A prototype I-307 (Product FF) aircraft was built and tested with these engines in 1947. The testing showed that the I-307 had higher flight characteristics than production MiG-9s. The I-307 remained a prototype, since in March 1948 a decision was made to start the full-scale production of the more advanced MiG-15.
The last production aircraft were handed over to the Air Force in December 1948, and in factories they were supplanted by a new plane from the Mikoyan Design Bureau, the MiG-15. A total of 602 MiG-9 fighters were produced.
The MiG-9 was the beginning of the jet MiG’s history. The success of the MiG-15 fighter all over the world would have been impossible without the experience gained in the processes of design, building, testing, mass production, and operation of the first Soviet jet fighter, the MiG-9.
As new fighters were received by the Air Force, some MiG-9s would be delivered to China. These planes became the first jet fighters of the People’s Liberation Army Air Force of China.
In 1948, Soviet high command issued a requirement for a two man, all-weather, twin -engined jet interceptor that would be capable of carrying a new type of radar system called “Toriy” (Thorium). All three Soviet design bureaus (Lavochkin, MiG, and Sukhoi) developed a prototype for testing.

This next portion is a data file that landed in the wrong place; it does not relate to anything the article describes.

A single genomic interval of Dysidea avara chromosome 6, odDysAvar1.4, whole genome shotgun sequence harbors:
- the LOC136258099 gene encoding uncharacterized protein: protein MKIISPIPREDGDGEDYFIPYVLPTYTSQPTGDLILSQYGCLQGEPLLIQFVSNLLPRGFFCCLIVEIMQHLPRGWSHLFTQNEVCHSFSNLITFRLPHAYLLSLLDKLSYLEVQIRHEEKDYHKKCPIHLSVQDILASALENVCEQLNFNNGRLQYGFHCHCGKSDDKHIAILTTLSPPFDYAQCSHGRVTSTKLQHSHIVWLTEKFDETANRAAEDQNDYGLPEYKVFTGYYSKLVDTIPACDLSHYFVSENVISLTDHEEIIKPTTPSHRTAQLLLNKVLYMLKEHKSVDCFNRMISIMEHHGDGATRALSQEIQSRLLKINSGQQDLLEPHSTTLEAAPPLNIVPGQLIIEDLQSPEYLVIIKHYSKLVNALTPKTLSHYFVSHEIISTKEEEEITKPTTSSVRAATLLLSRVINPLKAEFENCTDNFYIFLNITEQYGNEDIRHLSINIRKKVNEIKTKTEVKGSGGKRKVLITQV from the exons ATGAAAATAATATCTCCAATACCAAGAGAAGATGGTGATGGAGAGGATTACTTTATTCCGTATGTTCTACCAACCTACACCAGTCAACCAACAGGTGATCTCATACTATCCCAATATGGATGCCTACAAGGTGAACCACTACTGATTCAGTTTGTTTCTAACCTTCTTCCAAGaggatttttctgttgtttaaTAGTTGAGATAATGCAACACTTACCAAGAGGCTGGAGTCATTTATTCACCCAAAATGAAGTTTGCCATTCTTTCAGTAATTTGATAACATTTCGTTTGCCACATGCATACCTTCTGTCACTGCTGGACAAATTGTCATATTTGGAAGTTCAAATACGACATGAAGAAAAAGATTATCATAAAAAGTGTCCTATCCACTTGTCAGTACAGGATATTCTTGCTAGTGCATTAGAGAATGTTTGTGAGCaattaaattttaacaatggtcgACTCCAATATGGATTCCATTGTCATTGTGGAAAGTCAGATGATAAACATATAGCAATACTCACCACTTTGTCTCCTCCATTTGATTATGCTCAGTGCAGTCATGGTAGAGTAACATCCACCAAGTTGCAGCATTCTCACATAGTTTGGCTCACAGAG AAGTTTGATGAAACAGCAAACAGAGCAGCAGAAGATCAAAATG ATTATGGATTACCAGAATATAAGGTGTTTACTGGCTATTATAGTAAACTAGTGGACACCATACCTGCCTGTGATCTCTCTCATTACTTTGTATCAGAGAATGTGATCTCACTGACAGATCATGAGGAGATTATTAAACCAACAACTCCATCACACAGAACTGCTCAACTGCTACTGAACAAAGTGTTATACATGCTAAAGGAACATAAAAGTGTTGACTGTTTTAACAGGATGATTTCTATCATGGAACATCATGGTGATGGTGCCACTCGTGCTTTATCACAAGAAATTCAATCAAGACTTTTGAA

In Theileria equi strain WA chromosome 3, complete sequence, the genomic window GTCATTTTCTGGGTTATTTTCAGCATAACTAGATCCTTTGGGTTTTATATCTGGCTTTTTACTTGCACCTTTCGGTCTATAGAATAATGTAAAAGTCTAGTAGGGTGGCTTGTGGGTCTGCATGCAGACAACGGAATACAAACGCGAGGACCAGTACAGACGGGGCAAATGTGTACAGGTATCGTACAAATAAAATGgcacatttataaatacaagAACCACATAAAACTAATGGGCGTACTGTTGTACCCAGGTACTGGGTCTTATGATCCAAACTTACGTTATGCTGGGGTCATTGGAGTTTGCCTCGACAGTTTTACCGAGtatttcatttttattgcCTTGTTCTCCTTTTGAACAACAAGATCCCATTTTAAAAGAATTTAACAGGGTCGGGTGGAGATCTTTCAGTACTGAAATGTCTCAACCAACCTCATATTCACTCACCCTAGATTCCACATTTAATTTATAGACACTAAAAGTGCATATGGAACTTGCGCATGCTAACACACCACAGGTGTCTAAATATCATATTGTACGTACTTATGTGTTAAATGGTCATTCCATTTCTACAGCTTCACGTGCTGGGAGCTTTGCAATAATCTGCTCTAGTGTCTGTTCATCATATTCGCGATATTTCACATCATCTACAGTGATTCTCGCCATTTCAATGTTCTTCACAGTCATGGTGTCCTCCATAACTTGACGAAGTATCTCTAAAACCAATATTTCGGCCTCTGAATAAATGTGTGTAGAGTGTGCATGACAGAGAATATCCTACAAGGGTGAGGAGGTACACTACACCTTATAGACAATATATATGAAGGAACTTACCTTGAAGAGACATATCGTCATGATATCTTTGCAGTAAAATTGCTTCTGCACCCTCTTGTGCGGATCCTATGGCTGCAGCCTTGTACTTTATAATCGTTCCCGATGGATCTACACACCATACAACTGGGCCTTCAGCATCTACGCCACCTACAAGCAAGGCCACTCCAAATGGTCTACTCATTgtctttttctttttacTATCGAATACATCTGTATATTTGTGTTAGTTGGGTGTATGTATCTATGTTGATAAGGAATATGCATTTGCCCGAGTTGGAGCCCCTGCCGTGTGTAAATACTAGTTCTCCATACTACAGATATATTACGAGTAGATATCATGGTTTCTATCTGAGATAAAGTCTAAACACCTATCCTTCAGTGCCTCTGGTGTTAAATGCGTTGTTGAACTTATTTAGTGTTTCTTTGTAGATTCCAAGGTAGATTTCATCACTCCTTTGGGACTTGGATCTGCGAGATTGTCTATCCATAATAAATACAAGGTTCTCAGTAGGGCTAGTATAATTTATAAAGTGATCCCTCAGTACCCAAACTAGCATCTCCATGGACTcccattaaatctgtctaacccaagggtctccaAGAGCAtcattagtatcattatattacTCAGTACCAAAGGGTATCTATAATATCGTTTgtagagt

Lavochkin’s design, the La-200, had a long fuselage to accommodate its two turbojet engines, swept wings, and a large cockpit for two men. The La-200 took its maiden flight on September 9th, 1949. It was the only aircraft of the three designs to pass initial trials.
By the early 1950s, the La-200 was ready to enter production under the official designation La-17. However, due to the appearance of the Yak-120 (later known as Yak-25), which surpassed the La-200’s performance in testing, the La-200 order was cancelled in favor of the Yakovlev design.
Only a single prototype of the La-200 was ever built, and it was modified several times during development to improve performance, correct flaws, and test other radar systems.
The IL-28 was created to meet a requirement for a bomber to carry a 3,000-kilogram payload at 800 kph (500 mph). Although there were several previous attempts to create such an aircraft the IL-28 was the first successful design. It incorporated the new Rolls-Royce Nene engines, produced as the unlicensed “RD-45”. After the completion of testing in 1949, the aircraft was ordered into production on 14 May 1949, with the new Klimov VK-1, an improved version of the previous RD-45. The IL-28 was widely exported and was utilized by almost all of the Warsaw Pact nations along with various Middle Eastern and African nations. It was license-built in China as the Harbin H-5 and in Czechoslovakia as the Avia B-228. It is known to still be in service today in the Korean People’s Air Force (KPAF). Although few in number, they provide North Korea with a means of strategically bombing targets.